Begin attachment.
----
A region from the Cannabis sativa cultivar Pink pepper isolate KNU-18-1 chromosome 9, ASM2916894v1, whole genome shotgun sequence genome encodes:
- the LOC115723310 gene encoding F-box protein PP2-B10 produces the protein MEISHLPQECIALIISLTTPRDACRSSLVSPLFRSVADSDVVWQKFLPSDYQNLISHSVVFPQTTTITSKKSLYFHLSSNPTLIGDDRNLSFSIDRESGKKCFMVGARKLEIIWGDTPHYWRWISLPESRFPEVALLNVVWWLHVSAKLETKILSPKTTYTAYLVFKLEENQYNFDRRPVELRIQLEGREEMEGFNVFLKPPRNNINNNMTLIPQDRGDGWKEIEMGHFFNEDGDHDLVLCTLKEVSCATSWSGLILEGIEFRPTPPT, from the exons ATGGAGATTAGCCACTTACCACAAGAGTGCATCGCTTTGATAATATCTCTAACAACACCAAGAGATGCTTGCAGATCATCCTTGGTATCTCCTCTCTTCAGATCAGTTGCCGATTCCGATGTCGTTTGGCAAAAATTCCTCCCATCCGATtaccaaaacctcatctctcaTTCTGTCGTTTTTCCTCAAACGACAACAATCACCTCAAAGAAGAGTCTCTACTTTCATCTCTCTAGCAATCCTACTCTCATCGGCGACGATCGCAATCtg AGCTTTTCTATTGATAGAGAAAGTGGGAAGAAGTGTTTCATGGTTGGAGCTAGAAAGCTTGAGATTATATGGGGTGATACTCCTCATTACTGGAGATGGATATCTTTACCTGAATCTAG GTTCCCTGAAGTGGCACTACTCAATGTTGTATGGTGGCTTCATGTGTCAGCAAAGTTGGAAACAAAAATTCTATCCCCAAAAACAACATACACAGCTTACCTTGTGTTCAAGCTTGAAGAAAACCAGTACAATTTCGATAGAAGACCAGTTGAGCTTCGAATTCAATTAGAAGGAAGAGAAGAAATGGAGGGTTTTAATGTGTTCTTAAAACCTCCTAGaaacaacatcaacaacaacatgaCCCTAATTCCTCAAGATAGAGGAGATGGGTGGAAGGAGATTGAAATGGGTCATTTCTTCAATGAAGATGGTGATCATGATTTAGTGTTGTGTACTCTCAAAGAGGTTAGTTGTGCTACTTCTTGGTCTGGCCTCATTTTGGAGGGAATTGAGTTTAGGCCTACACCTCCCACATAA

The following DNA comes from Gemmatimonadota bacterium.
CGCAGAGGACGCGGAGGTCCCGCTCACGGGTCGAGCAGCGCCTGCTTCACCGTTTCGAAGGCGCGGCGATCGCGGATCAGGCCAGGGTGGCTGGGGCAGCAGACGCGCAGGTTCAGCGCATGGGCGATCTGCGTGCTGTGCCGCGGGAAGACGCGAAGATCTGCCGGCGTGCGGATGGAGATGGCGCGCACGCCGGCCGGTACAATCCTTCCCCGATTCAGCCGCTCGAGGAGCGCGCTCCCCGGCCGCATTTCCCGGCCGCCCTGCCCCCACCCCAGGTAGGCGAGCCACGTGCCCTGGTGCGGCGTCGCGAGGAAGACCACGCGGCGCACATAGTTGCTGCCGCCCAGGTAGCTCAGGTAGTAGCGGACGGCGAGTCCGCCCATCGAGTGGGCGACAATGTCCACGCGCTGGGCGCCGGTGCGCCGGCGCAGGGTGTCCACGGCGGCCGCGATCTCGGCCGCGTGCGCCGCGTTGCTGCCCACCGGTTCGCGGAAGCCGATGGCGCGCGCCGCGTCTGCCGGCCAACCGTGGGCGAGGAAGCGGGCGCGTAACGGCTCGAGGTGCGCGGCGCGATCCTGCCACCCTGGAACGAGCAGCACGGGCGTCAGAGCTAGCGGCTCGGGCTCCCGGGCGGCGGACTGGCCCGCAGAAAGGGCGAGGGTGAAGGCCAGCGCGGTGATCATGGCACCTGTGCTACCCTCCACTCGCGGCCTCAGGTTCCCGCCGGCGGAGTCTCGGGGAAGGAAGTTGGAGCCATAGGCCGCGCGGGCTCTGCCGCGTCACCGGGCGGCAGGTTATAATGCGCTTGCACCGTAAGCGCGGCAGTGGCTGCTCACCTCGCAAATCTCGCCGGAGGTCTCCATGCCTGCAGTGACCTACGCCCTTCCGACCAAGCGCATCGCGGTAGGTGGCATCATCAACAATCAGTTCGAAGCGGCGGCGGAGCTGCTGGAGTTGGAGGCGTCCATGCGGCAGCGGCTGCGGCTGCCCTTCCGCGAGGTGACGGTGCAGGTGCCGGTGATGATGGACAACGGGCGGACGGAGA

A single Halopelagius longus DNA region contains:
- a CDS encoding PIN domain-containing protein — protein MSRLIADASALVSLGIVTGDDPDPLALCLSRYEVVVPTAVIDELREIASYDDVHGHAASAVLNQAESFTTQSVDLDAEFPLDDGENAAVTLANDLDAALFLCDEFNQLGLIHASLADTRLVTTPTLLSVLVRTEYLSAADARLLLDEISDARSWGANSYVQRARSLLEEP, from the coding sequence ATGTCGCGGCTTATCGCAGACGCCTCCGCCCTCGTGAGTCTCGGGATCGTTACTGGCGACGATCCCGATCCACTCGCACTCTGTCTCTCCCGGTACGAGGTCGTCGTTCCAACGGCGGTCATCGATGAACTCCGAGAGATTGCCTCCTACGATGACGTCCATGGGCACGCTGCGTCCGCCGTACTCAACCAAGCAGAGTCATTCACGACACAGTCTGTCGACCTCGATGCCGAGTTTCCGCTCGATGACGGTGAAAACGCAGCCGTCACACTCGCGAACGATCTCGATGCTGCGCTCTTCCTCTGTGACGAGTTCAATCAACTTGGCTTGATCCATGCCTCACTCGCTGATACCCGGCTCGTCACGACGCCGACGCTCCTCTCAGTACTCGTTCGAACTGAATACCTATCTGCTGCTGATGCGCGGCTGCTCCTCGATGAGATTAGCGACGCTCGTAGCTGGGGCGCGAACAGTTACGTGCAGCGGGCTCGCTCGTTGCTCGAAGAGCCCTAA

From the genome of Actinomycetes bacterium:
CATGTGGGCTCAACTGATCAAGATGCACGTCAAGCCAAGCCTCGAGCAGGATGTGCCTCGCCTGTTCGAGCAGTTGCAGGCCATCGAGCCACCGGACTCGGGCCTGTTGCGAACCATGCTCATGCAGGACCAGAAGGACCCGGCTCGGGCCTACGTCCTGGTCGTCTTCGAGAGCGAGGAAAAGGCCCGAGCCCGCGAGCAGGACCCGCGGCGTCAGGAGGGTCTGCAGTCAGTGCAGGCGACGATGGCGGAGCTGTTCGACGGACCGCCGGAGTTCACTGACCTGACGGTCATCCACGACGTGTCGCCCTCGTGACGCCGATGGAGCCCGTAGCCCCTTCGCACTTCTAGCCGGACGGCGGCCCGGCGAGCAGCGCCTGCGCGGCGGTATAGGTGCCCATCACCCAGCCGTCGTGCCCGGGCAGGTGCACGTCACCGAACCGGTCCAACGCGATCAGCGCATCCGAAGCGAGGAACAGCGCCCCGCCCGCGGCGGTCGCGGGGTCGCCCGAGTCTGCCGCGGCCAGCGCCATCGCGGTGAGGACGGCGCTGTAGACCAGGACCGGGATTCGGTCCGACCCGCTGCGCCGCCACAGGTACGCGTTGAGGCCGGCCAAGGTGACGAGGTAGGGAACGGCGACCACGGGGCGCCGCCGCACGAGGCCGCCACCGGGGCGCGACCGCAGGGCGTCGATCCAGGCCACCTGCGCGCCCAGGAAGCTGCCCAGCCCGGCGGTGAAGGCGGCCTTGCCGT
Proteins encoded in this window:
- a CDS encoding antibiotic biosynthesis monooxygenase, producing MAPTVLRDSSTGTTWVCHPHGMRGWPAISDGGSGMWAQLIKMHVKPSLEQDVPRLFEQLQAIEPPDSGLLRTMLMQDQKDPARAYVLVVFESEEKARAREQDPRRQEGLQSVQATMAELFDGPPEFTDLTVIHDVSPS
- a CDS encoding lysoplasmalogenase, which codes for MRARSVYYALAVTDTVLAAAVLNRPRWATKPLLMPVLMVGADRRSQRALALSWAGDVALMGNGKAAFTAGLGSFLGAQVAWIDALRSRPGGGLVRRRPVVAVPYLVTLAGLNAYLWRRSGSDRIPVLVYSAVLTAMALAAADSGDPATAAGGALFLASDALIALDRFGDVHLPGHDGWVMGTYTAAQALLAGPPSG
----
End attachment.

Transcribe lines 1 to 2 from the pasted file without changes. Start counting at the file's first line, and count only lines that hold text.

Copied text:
A region from the Cannabis sativa cultivar Pink pepper isolate KNU-18-1 chromosome 9, ASM2916894v1, whole genome shotgun sequence genome encodes:
- the LOC115723310 gene encoding F-box protein PP2-B10 produces the protein MEISHLPQECIALIISLTTPRDACRSSLVSPLFRSVADSDVVWQKFLPSDYQNLISHSVVFPQTTTITSKKSLYFHLSSNPTLIGDDRNLSFSIDRESGKKCFMVGARKLEIIWGDTPHYWRWISLPESRFPEVALLNVVWWLHVSAKLETKILSPKTTYTAYLVFKLEENQYNFDRRPVELRIQLEGREEMEGFNVFLKPPRNNINNNMTLIPQDRGDGWKEIEMGHFFNEDGDHDLVLCTLKEVSCATSWSGLILEGIEFRPTPPT, from the exons ATGGAGATTAGCCACTTACCACAAGAGTGCATCGCTTTGATAATATCTCTAACAACACCAAGAGATGCTTGCAGATCATCCTTGGTATCTCCTCTCTTCAGATCAGTTGCCGATTCCGATGTCGTTTGGCAAAAATTCCTCCCATCCGATtaccaaaacctcatctctcaTTCTGTCGTTTTTCCTCAAACGACAACAATCACCTCAAAGAAGAGTCTCTACTTTCATCTCTCTAGCAATCCTACTCTCATCGGCGACGATCGCAATCtg AGCTTTTCTATTGATAGAGAAAGTGGGAAGAAGTGTTTCATGGTTGGAGCTAGAAAGCTTGAGATTATATGGGGTGATACTCCTCATTACTGGAGATGGATATCTTTACCTGAATCTAG GTTCCCTGAAGTGGCACTACTCAATGTTGTATGGTGGCTTCATGTGTCAGCAAAGTTGGAAACAAAAATTCTATCCCCAAAAACAACATACACAGCTTACCTTGTGTTCAAGCTTGAAGAAAACCAGTACAATTTCGATAGAAGACCAGTTGAGCTTCGAATTCAATTAGAAGGAAGAGAAGAAATGGAGGGTTTTAATGTGTTCTTAAAACCTCCTAGaaacaacatcaacaacaacatgaCCCTAATTCCTCAAGATAGAGGAGATGGGTGGAAGGAGATTGAAATGGGTCATTTCTTCAATGAAGATGGTGATCATGATTTAGTGTTGTGTACTCTCAAAGAGGTTAGTTGTGCTACTTCTTGGTCTGGCCTCATTTTGGAGGGAATTGAGTTTAGGCCTACACCTCCCACATAA